REDMOND, Wash./NEW YORK, Aug. 29, 1996 — Microsoft Corp. and Parker Software Inc. today announced the development of a native UNIX client for Microsoft® SNA Server. Similar clients are available from Microsoft for the MS-DOS® , Windows® 3.x, Windows for Workgroups, OS/2, Windows 95 and Windows NT® Workstation operating systems and allow LAN-based clients to connect through SNA Server to IBM mainframe and AS/400 systems. The UNIX client will be made available for all popular UNIX variants by Parker Software.
“We’re committed to making SNA Server a true superset of all existing IBM host connectivity products on the market, allowing customers to consolidate their host access needs on a single platform,”
said Vesa Suomalainen, general manager of the host integration product unit at Microsoft.
“This UNIX client makes it unnecessary for customers to deploy expensive UNIX-based SNA stacks to integrate popular UNIX systems with IBM mainframe and AS/400 computers.”
“We have quite possibly brought a new standard to UNIX,”
said Norm Friedman, president of Parker Software.
“In the past, each UNIX vendor had to fashion an SNA solution of its own, with an enormous investment in development, maintenance and support. There are probably as many different SNA stacks as there are diverse versions of UNIX. Our product allows ISVs and end users to standardize on SNA Server for consistent UNIX-to-host access. Microsoft SNA Server has won several awards in the Windows environment, and now the UNIX community can make use of the same platform to its own advantage.”
“Most large SNA networks support a variety of desktops, including UNIX users,”
said Don Czubek, president of Gen2 Ventures, a Saratoga, Calif.-based consultancy.
“With this UNIX client, Microsoft SNA Server is positioned to deliver a single SNA solution for all of these users.”
The UNIX client consists of four API libraries: APPC, CPI-C, LUA/LU0 and CSV. The libraries are a rich set of SNA interfaces for program-to-program communication to IBM mainframes and AS/400s. Many advanced SNA features are provided: APPC includes Syncpoint support; CPI-C level 1.2 is supported, with many level 2.0 extensions; LUA/LU0 includes both the low-level RUI and high-level SLI interfaces; CSV includes an industry-standard programmatic interface to IBM’s NetView. The libraries allow corporate developers a high degree of flexibility to integrate UNIX applications alongside all Microsoft BackOffice
family products. Parker Software will also offer an optional TN3270 module, thereby providing a total replacement for UNIX-based SNA stacks.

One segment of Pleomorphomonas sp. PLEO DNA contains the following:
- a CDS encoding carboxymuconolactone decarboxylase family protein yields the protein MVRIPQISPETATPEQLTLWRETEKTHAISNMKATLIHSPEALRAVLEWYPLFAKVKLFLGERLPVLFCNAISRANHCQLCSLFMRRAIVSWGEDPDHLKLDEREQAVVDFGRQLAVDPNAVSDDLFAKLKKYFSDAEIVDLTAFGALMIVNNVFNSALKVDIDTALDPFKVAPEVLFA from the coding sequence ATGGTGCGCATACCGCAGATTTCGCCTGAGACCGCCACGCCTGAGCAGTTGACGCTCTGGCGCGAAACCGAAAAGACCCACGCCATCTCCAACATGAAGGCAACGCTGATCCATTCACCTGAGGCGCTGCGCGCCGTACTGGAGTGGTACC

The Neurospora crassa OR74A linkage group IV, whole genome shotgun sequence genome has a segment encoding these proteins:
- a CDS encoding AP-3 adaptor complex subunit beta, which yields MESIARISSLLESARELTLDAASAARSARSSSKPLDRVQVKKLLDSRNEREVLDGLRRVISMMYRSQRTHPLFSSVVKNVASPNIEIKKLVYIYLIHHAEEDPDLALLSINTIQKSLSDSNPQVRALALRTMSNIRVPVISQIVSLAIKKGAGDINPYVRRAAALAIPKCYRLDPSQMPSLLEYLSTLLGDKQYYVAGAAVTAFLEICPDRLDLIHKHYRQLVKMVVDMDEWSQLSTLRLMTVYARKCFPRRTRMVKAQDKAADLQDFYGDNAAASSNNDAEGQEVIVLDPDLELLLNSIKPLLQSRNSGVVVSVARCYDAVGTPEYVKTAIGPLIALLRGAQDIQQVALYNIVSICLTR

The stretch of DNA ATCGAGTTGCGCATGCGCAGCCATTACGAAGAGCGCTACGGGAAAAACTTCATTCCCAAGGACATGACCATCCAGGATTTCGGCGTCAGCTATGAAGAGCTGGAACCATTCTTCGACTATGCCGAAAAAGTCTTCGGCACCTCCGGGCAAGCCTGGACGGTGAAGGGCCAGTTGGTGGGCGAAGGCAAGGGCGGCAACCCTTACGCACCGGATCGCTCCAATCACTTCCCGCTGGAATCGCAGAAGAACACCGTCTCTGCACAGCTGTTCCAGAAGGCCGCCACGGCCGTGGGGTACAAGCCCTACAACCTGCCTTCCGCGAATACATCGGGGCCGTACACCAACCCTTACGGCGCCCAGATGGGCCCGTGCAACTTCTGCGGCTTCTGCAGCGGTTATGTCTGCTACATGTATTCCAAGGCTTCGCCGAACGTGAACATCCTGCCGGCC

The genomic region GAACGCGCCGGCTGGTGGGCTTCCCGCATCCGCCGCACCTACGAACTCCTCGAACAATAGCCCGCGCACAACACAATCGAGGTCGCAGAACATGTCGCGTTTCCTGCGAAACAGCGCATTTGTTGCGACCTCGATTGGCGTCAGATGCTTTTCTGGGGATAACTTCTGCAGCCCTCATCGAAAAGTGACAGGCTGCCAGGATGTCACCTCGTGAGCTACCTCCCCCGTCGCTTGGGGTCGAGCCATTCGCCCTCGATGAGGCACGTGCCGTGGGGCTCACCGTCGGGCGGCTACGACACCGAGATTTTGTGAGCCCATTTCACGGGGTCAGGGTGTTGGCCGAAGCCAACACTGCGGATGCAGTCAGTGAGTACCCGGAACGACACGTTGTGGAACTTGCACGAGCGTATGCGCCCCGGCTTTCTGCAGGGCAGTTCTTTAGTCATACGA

On the server side, the UNIX client relies entirely on Microsoft SNA Server, which runs on the Microsoft Windows NT Server operating system version 3.51 or 4.0. Like other clients for SNA Server, the UNIX client dynamically locates available SNA Server computers and downloads the appropriate client configuration automatically. Because the UNIX client fully supports the security and reliability features of SNA Server and Windows NT Server, it benefits from advanced SNA Server features such as client/server data encryption, load balancing and fault tolerance.
On the client side, the UNIX client for SNA Server requires much less memory, CPU and system resources than a conventional UNIX-based SNA stack. There are no device drivers and no tuning parameters, and no precious kernel memory is used. Thousands of sessions are supported. The software can be configured and sample programs become operational in minutes.
Pricing and Availability
The SNA Client for UNIX will be available directly from Parker Software. Platforms supported are Solaris, HP-UX, AIX and SCO (with other systems by special order). The single-unit price is expected to be $1,495, with a 50 percent discount for competitive product upgrades. The UNIX client is expected to be available within 90 days, with beta testing scheduled to start in September.
SNA Server Background
Microsoft SNA Server is an eighth-generation host-connectivity and integration product. Its advanced client/server architecture offloads the communications processing from host computers and desktop PCs, allowing each system to do what it does best. It enables PCs to use a standard LAN protocol, such as TCP/IP, IPX/SPX, NetBEUI, Banyan VINES IP or AppleTalk, to connect to one or more SNA Servers. SNA Server then connects to IBM mainframes and AS/400s using SNA protocols.
SNA Server has won several reviews and awards, including PC Magazine’s Editor’s Choice (September 1995), Internetwork magazine’s Standards Achievement Award (October 1995), LAN magazine’s Host Connectivity Product of the Year Award (March 1996) and PC Week’s Corporate IT Excellence Award (April 1996).
Founded in 1975, Microsoft (NASDAQ
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Parker Software develops, markets and supports UNIX and Windows NT-based connectivity and network management software products. For more information, contact Parker Software Inc., 108 East 31st St., New York, N.Y. 10016; phone (212) 843-0140; fax (212) 889-5281; e-mail [email protected].
Microsoft, MS-DOS, Windows, Windows NT and BackOffice are either registered trademarks or trademarks of Microsoft Corp. in the United States and/or other countries.
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